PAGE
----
Updated: Feb 1
In Brené Brown’s famous TED talk of June 2010, which has been viewed 53 million times, she confesses to running into a wall in her vulnerability research. In this talk she relates a session with her therapist where she confides,
“Well, I have a vulnerability issue. And I know that vulnerability is the core of shame and fear and our struggle with worthiness, but it appears that it is also the birthplace of joy, of creativity, of belonging, and of love.” (1)
I have listened to this talk entitled “The Power of Vulnerability” several times and each time this phrase hits me in the chest: Vulnerability is the seat of joy, creativity, belonging, and love.
I find this remarkable but also scary.
In this TED talk, Brené ends the TED talk with the statement, “I’m just so grateful, because to feel this vulnerable means I’m alive.” (1)
Notably, the title of her book Daring Greatly originates from a famous speech given by Teddy Roosevelt in 1910 that states,
“…who at the best knows in the end the triumph of high achievement, and who at the worst, if he fails, at least fails while daring greatly…”(2 )
This image of failing while daring greatly is a picture of the vulnerability that accompanies acts of courage. In fact, in her more recent book, Dare to Lead, Brené attempts to dispel the myth that vulnerability equals weakness. The example she gives occurs when she speaks to a room full of military special forces soldiers where she receives this response from them,
“There is not one person (that) has been able to give an example of courage without vulnerability." (3)
After reflecting on this it becomes apparent that this same kind of courage…and vulnerability…is required of those who pursue humanitarian efforts.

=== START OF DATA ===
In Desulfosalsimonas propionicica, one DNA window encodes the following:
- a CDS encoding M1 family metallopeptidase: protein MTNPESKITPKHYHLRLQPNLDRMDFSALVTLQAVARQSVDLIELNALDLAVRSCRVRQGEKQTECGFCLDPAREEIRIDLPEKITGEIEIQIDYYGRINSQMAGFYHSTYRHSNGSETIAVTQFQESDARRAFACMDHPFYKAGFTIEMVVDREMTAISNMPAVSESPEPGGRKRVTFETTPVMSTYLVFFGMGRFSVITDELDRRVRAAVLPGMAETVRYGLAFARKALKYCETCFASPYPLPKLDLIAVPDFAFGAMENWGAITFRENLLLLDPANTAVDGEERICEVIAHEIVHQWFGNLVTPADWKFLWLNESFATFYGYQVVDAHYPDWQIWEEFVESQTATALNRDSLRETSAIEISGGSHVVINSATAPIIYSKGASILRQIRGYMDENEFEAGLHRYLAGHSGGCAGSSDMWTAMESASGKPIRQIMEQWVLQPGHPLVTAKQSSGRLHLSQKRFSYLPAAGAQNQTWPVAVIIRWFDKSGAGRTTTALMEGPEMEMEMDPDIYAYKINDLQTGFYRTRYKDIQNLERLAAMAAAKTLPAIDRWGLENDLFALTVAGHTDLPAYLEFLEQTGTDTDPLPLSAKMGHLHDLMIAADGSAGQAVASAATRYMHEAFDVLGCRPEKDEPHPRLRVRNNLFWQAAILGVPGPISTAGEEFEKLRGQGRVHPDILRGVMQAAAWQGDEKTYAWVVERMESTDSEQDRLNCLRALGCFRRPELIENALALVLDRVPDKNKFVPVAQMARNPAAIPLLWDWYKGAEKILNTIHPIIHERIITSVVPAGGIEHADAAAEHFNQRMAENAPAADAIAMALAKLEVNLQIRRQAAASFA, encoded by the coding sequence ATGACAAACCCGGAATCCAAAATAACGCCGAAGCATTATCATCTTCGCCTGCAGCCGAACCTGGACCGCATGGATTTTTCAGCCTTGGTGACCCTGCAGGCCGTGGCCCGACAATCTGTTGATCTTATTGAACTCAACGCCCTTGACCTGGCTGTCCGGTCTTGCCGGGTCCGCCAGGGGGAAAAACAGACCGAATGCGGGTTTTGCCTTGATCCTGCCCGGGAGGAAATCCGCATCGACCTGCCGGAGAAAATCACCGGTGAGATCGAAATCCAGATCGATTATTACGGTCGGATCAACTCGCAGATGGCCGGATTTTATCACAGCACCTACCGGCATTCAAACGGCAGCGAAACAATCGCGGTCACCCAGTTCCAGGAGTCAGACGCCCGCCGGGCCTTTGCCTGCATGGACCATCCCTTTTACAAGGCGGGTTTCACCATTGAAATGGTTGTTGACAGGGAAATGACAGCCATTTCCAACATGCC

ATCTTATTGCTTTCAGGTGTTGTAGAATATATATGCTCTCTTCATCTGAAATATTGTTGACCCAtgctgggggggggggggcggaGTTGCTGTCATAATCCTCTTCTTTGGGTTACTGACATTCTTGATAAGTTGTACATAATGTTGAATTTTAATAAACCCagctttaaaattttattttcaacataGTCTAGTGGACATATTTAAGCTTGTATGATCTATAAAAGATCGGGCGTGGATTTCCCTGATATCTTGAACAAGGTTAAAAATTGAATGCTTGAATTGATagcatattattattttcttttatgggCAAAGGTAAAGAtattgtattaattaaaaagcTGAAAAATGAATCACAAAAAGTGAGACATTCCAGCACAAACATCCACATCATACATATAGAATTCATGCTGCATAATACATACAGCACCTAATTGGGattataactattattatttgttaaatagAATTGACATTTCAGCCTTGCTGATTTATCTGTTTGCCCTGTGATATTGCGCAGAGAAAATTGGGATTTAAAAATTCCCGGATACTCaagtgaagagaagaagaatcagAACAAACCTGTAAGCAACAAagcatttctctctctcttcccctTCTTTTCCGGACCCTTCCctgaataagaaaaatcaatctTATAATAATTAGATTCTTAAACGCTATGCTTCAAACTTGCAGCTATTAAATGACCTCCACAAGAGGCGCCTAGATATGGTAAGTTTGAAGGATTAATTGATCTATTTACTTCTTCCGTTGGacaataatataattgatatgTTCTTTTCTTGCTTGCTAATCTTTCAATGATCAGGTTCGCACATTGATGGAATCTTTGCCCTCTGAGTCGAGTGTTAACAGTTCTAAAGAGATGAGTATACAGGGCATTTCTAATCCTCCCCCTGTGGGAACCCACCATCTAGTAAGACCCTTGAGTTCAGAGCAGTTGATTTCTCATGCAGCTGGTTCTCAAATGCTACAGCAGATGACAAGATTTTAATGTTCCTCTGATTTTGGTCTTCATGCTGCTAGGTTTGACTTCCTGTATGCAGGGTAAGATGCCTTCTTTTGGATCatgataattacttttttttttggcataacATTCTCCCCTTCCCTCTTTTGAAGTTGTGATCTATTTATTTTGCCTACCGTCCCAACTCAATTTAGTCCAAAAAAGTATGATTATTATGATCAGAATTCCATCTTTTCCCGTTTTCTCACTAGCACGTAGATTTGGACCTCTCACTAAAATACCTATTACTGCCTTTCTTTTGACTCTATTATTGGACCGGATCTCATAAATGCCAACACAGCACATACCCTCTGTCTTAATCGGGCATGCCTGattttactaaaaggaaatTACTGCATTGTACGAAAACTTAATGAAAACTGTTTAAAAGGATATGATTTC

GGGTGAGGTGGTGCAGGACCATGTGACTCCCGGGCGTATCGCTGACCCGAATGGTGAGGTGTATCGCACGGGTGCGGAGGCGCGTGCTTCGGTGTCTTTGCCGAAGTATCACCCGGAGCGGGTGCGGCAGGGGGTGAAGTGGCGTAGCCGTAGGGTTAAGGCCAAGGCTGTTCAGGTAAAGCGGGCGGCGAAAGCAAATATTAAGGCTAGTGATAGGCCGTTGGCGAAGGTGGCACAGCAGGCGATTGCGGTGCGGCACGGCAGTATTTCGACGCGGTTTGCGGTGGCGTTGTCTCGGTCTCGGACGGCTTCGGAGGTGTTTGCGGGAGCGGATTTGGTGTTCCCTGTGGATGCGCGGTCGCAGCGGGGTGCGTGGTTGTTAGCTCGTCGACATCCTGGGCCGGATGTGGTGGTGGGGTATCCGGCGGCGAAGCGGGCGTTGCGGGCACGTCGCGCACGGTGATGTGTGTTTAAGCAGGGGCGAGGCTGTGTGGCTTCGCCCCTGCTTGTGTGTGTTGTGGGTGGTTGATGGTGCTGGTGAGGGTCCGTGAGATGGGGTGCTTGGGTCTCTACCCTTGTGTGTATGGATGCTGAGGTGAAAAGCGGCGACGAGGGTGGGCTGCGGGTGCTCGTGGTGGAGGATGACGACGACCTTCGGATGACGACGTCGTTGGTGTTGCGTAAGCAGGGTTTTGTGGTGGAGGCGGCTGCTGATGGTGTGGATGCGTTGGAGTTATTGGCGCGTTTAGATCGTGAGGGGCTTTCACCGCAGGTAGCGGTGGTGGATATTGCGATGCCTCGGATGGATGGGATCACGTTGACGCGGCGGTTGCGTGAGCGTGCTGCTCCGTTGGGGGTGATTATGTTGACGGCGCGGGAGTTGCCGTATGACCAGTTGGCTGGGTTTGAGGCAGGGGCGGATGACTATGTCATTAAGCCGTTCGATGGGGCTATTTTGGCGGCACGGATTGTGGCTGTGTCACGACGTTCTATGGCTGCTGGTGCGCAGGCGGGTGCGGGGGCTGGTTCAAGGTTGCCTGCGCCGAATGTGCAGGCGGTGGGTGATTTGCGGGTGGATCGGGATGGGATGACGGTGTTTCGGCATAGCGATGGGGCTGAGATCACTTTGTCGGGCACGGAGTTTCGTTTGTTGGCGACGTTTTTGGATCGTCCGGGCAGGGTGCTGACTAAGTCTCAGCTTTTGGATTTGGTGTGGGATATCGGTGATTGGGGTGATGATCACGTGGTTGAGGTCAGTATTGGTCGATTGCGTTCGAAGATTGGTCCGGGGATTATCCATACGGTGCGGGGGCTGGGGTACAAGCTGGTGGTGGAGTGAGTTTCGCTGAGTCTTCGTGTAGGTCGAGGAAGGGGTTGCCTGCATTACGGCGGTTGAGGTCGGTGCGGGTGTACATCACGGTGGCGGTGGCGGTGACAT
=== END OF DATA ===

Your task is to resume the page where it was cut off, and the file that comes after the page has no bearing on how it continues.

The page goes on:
Who are the humanitarians?
As Oxford dictionary defines it, humanitarians are concerned with and seek to promote human welfare. As they begin the journey to become professional humanitarians, their path is one of vulnerability: starting to learn and train, many times taking a career change, walking into the unknown. In essence, turning from security toward a bit of chaos. They choose a path that runs uphill through potholes and ditches.
Where are the humanitarians?
The humanitarian can be found seeking the weak among them, the least secure, the downtrodden. Yes, seeking out the vulnerable. They become exposed as they expose the harsh conditions and circumstances in search of peace and calm…and dignity. Their dignity is wrapped in the dignity of others. They become safer, healthier, more peaceful as everyone heals. Healing is their work. Healing communities, healing systems, healing themselves. Always stitching a tapestry of security within vastly insecure fabric.
Humanitarians become vulnerable as they seek the vulnerable.
Spilling love on the roads of inequity.
Exhaling the breath of compassion into the air of oppression while holding a map of transformation that is torn and tattered by years of walking beside.
They become displaced among the displaced, exposed and vulnerable as emotions lay bare, scattered all over the place.
And yet, as one listens to the above TED talk by Brené Brown, one learns that when humanitarians step into this vulnerability, they step into the very opportunities that vulnerability can offer: joy, creativity, belonging and love.
And it is this vulnerability that makes them alive.
Brown, Brene’. (June, 2010). The Power of Vulnerability. language=en#t-1214205
Brown, B. (2012). Daring Greatly. New York, NY: Gotham Books.
Brown, B. (2018). Dare to Lead. New York, NY: Random House. P.24.